Poem of the Week by Zbigniew Herbert

It's the last week of summer (and the fog has burned off on Clement Street); let's start the week off with a few prose poems from The Collected Poems of Zbigniew Herbert (Ecco Press, 2008).


It's completely black, but has an electric tail. When it sleeps in the sun it's the blackest thing you can possibly imagine. Even in its sleep it catches frightened little mice. You can tell by the claws that grow from its paws. It's terribly winsome and wicked. It swipes nestlings from the tree before they're ripe.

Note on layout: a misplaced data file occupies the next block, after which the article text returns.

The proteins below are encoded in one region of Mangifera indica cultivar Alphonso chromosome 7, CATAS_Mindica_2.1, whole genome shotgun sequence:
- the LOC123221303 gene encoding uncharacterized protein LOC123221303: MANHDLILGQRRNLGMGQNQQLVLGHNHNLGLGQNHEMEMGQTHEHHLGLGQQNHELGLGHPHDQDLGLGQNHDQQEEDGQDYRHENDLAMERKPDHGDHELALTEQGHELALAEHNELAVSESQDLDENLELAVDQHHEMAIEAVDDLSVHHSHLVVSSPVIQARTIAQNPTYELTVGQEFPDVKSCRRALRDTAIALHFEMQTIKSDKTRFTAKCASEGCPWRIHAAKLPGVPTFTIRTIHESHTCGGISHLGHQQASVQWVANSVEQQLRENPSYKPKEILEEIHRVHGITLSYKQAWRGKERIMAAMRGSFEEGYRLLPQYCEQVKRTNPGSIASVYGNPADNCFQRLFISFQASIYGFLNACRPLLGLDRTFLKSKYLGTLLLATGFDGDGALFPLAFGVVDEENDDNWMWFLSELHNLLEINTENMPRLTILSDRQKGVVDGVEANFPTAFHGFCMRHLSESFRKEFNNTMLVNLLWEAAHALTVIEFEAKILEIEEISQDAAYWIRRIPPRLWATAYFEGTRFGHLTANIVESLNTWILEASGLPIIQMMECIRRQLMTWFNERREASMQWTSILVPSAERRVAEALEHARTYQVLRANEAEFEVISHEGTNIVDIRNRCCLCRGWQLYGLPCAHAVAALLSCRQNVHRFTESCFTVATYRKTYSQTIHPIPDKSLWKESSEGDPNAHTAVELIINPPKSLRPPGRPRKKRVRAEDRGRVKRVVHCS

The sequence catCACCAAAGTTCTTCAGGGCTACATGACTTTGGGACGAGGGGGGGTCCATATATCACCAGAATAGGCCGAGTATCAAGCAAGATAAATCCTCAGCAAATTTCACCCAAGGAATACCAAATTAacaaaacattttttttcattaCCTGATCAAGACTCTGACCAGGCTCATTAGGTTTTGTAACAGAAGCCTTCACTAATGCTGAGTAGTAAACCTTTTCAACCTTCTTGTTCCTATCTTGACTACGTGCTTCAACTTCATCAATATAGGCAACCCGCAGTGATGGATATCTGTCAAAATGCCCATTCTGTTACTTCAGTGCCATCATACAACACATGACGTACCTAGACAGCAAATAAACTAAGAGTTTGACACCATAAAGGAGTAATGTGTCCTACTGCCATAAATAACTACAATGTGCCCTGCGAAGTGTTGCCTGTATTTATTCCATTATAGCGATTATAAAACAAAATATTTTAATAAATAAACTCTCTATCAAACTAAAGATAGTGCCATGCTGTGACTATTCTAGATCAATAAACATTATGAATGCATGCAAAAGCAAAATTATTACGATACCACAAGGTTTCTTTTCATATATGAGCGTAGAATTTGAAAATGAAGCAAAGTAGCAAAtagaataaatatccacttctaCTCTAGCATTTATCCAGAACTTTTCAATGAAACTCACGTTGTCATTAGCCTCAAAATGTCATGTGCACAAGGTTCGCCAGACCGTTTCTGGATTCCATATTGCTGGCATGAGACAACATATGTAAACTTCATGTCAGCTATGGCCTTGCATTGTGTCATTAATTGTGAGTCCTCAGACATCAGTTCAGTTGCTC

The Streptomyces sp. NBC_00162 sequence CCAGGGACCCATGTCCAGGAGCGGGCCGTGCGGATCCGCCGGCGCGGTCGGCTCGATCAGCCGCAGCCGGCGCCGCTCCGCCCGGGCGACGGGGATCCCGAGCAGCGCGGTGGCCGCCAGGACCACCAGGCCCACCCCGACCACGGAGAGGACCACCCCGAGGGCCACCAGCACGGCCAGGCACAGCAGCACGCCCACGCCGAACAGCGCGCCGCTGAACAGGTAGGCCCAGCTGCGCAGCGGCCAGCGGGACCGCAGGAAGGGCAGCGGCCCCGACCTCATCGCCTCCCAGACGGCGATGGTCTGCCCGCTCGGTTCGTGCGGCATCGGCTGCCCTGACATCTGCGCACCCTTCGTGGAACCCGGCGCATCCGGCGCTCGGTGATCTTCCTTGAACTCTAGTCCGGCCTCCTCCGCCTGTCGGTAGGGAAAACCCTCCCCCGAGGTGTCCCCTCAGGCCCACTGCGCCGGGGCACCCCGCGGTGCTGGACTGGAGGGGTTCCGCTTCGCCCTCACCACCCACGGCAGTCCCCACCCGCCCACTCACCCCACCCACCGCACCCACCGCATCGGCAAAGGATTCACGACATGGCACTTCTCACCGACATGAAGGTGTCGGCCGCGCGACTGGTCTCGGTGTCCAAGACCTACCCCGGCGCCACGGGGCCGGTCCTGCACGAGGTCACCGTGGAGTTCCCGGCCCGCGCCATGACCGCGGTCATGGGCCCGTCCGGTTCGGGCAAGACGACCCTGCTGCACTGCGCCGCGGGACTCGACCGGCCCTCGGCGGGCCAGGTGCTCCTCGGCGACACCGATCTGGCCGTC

It has been raining all morning. The woman from across the street is to be buried. The seamstress. She dreamed of a wedding ring but died with a thimble on her finger. Everyone thinks this is funny. Respectable rain is darning the sky to the earth. But nothing will come of that either.


I don't understand how you can write poems about the moon. It's fat and slovenly. It picks the noses of chimneys. Its favorite thing to do is climb under the bed and sniff at your shoes.